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Language principles (Lorica)

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LoricaLogo

Lorica | T | E | Au

Setting | Society | Magic system | Spells | Places | History | Language | Misc || (old)

Language principles | Normal words | Pro-words | Logicals | Prepositions | Affixes | Etcetera

--Bona al la encycla lorica.

Vowels

  • a (apple)
  • e (ever)
  • i ('in, easy)
  • y (yes)
  • o (on, ought)
  • u (under)
  • w (wood, way)

Compound vowels

  • ae (pay)
  • ai (item, high)
  • au (auburn, out)
  • ou (ode)
  • yu (utopia)

Consonants

  • c (kay)
  • t (to)
  • p (pay)
  • d (day)
  • b (bay)
  • g (gay)
  • ph (phase)
  • v (vet)
  • m (may)
  • n (nay)
  • l (lay)
  • r (ray)
  • s (say)
  • z (zap)
  • sh (shin)
  • th (thin)
  • ch (ch'in)
  • h (hay)
  • Note: 21 letters in alphabet, 30 discrete sounds

Grammar

The grammar in this language is very simple and easy to learn. The rules are in bold.

A single concept encompasses verb, noun, adjective, adverb, and gerund. For example:

loira <- this is the root concept

  • loira (imagination) (dream)
  • loirae (to imagine) (to dream) <- adding an -e gives the infinitive, imperative and exhortative form.
  • loirade (imagined) (dreamed) <- adding a -de gives the adjectival form.
  • loiradae (imaginable) (dreamable) <- adding a -dae gives the 'possible' form.
  • loiraenai (not to dream) <- adding a -nai negates the meaning.
  • loiranaide (unimagined) (undreamed)
  • loiranaidae (unimaginable) (undreamable)
  • loirar/loirara (dreamer) (visionary) <- adding a -r or -ra gives the doer of the action, -r for male and -ra for female.
  • loiryn/loiran (dreaming) (imagining) <- adding a -yn or -an or -in gives the gerund form.

The root concept can be used directly as noun, verb, adjective or adverb provided the meaning is clear, meaning the conjugations aren't necessary. The root concept can be a noun (as in the above case) but it can also be an adjective or adverb. If it's an adjective or adverb then there's no -de (adjectival) version.

Capitalization

  • Initial letters in a sentence, and abbreviations, are not required to be capitalized.
  • Capitalize the first letter of each word in a proper noun, including modifiers.

Conjugation and tense

  • Verbs are not conjugated according to subject.
  • Plurality is never an issue.
  • Nouns, adjectives, and adverbs end in '-a'.

Let's work with the subject, I, me, and verb, to see / to look, vean. Then these are the tenses:

  • vea
    • The root concept by itself is the "sure tense".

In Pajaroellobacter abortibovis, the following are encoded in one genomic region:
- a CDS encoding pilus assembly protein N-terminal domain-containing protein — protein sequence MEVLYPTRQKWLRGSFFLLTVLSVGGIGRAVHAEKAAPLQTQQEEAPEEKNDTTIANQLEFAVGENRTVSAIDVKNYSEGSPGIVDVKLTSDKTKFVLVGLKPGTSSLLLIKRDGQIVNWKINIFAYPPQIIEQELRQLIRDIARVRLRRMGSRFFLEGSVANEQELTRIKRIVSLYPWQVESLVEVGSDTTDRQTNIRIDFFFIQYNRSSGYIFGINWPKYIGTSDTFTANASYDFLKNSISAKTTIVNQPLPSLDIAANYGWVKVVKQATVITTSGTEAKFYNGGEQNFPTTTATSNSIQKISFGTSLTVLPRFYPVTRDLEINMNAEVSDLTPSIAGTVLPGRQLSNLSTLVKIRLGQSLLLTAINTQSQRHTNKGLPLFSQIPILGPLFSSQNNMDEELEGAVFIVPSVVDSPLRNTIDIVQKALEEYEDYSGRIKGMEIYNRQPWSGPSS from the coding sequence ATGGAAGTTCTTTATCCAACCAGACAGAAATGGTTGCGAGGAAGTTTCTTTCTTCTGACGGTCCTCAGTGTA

• Used for the present tense. me vea = I see.
    • Used for the past tense. me vea = I saw. Past tense is used for what is commonly thought of as present tense. So, me vea means "I see it". The rationale is that by the time you could righteously say this statement, part of the event has already passed (even if it's still ongoing).
    • Used for the present perfect, preterite, and past imperfect tenses. So me vea also means "I saw it", whether it was for an instant or over a period of time. This is because the time period length does not have a particular cutoff.
    • Used for the past perfect. This is because the order doesn't affect whether or not it was done in the past, and sometimes the two past events would overlap anyway.
    • Used for the indefinite form. me vea = "I" see.
    • Used in literature.
  • veae
    • Adding -e makes it the "imperative" form.
    • Used for imperative tense. For example, veae or te veae means the order to "(you) see it!"
    • Used for the exhortative tense. (which is the imperative form directed at your own group ("let's"). However, the te is replaced by me. me veae means "let's see it!"
    • Used for the indirect imperative form. ("(let) him see it"). However, the te is replaced by se. So, se veae means "(let) him see it".
  • vean
    • Adding -n makes it the "unsure tense".
    • Used for the future tense. me vean = I will see.
    • Used for the subjunctive, imperfect subjunctive, and perfect subjunctive tenses.
    • Used for the conditional ("if I see it, I would see it")
    • Used for the conditional perfect. ("if I had seen it, I would see it")
    • Used for any other time when the action is unsure.
    • Used for predictions and as general rules about the nature of things.

Sentence construction

The sentence order is: ((subject noun or pronoun) (adjectives) (adverbs)) ((verb) (adverbs)) a ((object noun or pronoun) (adjectives) (adverbs)).

  • When there are more than one modifiers, they are placed in order of importance.
  • When there are adverbs modifying multiple other modifiers, the adverbs come immediately after whatever they were modifying.
  • Compound nouns always have ((primary half) (secondary half) (all other modifiers)).

Nouns are very closely related to verbs and adjectives in this language. For example, the word for the noun harm, nocea, is merely conjugated differently from the verb (harms), nocean and conjugated differently from the adjective and adverb forms, noceade.

For example:

  • 'Harm harms.' = nocea nocean.
  • 'Harmful harm harms.' = nocea noceade nocean.
  • 'Harm harms harmfully.' = nocea nocean noceade.
  • 'Harmfully harmful harm harms harmfully.' = nocea noceade noceade nocean noceade.

In transitive sentences, a is used to separate the end of the verb with the beginning of an object. The modifiers before this a are adverbs modifying a verb; the word immediately after the a is the object noun, followed by any modifiers of that object.


Numbers

In writing Lorican uses Arabic numerals, not Roman ones.

The final -a is omitted. To string them up, simply say them one after another, without spaces. So, two hundred and forty six (246) becomes ethabutahex. Decimal points are inserted like this: (24.6) becomes ethabutapuntahex. (4001) becomes butay'yuna.

Vocabulary tables

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